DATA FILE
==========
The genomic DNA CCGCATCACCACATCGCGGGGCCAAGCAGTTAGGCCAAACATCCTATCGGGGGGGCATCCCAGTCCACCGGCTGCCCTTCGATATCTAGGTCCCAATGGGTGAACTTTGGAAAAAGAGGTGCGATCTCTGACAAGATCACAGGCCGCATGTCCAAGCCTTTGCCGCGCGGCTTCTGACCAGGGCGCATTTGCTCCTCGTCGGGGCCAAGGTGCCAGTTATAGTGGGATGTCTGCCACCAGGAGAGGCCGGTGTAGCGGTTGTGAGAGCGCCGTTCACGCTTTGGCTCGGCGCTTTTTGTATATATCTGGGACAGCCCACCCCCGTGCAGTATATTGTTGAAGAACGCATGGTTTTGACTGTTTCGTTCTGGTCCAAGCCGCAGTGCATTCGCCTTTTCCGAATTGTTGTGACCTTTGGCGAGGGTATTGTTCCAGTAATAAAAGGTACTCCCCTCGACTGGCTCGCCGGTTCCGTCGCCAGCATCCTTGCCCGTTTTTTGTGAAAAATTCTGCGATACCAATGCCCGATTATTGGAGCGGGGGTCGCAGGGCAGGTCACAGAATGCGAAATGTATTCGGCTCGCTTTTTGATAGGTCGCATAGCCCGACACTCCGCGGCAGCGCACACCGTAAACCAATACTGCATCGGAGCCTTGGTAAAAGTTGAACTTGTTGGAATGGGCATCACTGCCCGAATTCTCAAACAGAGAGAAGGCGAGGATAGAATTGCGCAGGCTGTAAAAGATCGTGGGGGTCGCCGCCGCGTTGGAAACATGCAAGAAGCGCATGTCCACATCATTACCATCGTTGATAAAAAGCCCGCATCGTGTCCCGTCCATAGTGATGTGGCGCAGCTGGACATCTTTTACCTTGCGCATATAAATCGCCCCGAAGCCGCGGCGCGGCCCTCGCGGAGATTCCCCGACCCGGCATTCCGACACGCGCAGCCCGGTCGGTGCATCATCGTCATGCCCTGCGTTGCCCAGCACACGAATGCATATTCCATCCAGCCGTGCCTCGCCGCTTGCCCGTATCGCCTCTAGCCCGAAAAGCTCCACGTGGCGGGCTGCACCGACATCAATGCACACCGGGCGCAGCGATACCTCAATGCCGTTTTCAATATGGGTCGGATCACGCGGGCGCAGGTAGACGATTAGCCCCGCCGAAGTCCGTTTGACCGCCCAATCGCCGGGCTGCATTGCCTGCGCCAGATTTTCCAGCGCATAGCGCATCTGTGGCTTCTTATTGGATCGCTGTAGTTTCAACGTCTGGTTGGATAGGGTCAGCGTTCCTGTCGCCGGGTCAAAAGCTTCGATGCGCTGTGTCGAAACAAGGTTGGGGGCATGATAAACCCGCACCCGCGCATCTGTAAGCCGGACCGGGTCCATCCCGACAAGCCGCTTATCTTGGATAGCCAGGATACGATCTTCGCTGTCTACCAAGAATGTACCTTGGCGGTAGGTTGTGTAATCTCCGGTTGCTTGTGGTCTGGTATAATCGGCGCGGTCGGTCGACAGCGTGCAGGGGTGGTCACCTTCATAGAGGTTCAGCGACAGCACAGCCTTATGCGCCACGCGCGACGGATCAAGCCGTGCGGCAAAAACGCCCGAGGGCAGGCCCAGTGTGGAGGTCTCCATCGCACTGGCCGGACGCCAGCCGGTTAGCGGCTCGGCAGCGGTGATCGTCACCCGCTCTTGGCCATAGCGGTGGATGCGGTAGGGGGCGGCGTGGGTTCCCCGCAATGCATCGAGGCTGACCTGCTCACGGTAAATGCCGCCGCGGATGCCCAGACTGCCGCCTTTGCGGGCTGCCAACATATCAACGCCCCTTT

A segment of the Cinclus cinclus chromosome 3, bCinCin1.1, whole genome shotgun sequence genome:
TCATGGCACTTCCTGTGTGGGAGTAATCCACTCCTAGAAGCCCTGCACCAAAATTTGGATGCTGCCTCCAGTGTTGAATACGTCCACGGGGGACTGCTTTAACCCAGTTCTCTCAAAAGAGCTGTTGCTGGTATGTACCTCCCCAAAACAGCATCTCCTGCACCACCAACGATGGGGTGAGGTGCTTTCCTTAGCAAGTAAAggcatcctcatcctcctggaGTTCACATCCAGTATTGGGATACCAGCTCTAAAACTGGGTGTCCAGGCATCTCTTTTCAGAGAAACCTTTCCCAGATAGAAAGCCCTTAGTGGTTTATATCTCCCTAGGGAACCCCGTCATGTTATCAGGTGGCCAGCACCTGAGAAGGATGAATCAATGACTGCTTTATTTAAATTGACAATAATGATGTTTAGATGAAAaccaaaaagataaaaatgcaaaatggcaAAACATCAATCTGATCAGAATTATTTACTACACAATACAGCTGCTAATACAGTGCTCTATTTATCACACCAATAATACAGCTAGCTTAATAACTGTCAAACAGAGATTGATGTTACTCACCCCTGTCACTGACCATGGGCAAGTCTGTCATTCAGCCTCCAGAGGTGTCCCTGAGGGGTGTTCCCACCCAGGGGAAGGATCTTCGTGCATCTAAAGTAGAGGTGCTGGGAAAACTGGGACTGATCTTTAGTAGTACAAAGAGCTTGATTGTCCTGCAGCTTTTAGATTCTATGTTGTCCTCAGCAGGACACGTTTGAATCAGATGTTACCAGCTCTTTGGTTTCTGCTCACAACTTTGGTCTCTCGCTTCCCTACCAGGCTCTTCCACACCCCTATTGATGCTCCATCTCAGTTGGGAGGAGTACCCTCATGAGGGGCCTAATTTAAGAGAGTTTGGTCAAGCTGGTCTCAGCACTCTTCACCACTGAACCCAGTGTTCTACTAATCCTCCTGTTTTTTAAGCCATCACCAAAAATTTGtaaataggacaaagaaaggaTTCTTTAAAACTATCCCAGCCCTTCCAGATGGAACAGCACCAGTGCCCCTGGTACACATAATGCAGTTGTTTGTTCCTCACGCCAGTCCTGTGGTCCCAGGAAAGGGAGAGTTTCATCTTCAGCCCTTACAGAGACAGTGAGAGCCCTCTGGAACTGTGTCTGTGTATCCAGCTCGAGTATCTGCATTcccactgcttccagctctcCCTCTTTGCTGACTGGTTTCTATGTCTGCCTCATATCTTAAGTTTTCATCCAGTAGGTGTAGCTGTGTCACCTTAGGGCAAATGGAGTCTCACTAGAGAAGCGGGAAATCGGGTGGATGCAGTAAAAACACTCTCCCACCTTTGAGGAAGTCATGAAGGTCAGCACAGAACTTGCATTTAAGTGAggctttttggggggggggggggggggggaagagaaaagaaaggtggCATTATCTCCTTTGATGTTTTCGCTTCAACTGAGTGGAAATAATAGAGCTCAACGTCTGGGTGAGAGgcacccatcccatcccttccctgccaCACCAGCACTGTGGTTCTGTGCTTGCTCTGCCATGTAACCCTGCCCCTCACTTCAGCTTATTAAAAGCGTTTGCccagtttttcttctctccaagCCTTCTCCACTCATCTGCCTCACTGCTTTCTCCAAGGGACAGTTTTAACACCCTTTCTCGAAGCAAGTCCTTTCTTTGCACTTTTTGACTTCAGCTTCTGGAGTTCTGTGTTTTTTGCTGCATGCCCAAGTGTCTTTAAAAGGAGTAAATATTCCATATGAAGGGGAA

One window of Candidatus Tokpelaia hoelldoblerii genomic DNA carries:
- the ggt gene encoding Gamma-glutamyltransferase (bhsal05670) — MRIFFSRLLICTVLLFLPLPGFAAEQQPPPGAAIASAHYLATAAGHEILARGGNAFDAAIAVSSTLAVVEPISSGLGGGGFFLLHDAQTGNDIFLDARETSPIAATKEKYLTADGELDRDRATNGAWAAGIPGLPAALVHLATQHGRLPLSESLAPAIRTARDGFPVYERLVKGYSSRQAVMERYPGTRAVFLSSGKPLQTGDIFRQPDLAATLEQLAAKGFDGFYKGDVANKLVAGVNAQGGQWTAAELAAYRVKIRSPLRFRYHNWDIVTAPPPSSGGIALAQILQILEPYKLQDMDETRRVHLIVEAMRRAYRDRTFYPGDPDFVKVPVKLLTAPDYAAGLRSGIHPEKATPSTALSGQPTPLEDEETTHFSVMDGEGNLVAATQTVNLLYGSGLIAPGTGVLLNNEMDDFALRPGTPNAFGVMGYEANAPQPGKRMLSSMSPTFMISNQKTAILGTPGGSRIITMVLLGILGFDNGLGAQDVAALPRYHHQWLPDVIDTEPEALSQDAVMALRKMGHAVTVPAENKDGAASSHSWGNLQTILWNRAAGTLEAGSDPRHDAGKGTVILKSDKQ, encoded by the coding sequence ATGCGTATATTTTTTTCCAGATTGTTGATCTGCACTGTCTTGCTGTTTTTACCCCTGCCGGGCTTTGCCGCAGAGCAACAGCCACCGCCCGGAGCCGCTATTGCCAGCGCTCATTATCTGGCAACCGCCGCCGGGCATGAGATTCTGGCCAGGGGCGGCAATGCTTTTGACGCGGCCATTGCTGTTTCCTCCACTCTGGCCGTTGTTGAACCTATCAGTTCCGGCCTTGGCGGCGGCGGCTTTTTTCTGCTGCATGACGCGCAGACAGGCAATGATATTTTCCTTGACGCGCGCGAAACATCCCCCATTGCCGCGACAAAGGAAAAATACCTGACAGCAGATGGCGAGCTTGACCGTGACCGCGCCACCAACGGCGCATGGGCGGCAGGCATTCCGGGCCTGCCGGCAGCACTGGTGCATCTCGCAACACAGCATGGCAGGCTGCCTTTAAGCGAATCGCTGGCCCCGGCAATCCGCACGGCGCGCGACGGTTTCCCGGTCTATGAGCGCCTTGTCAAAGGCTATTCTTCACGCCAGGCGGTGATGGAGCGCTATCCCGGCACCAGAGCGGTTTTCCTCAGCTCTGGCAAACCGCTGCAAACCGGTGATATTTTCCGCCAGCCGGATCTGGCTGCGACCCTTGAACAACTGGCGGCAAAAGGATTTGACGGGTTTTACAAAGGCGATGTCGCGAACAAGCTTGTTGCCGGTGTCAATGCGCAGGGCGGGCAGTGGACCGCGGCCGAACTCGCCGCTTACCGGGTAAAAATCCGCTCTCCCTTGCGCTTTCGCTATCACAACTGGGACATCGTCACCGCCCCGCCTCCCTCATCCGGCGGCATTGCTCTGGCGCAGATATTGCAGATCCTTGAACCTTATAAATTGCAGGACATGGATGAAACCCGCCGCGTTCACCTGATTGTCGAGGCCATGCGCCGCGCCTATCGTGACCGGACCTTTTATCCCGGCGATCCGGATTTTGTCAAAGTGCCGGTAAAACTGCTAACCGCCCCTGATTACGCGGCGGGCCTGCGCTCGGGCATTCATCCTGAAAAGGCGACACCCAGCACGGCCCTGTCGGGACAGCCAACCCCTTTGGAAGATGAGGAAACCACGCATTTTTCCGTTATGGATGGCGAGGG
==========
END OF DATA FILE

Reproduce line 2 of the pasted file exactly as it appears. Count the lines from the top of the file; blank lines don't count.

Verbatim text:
A segment of the Cinclus cinclus chromosome 3, bCinCin1.1, whole genome shotgun sequence genome: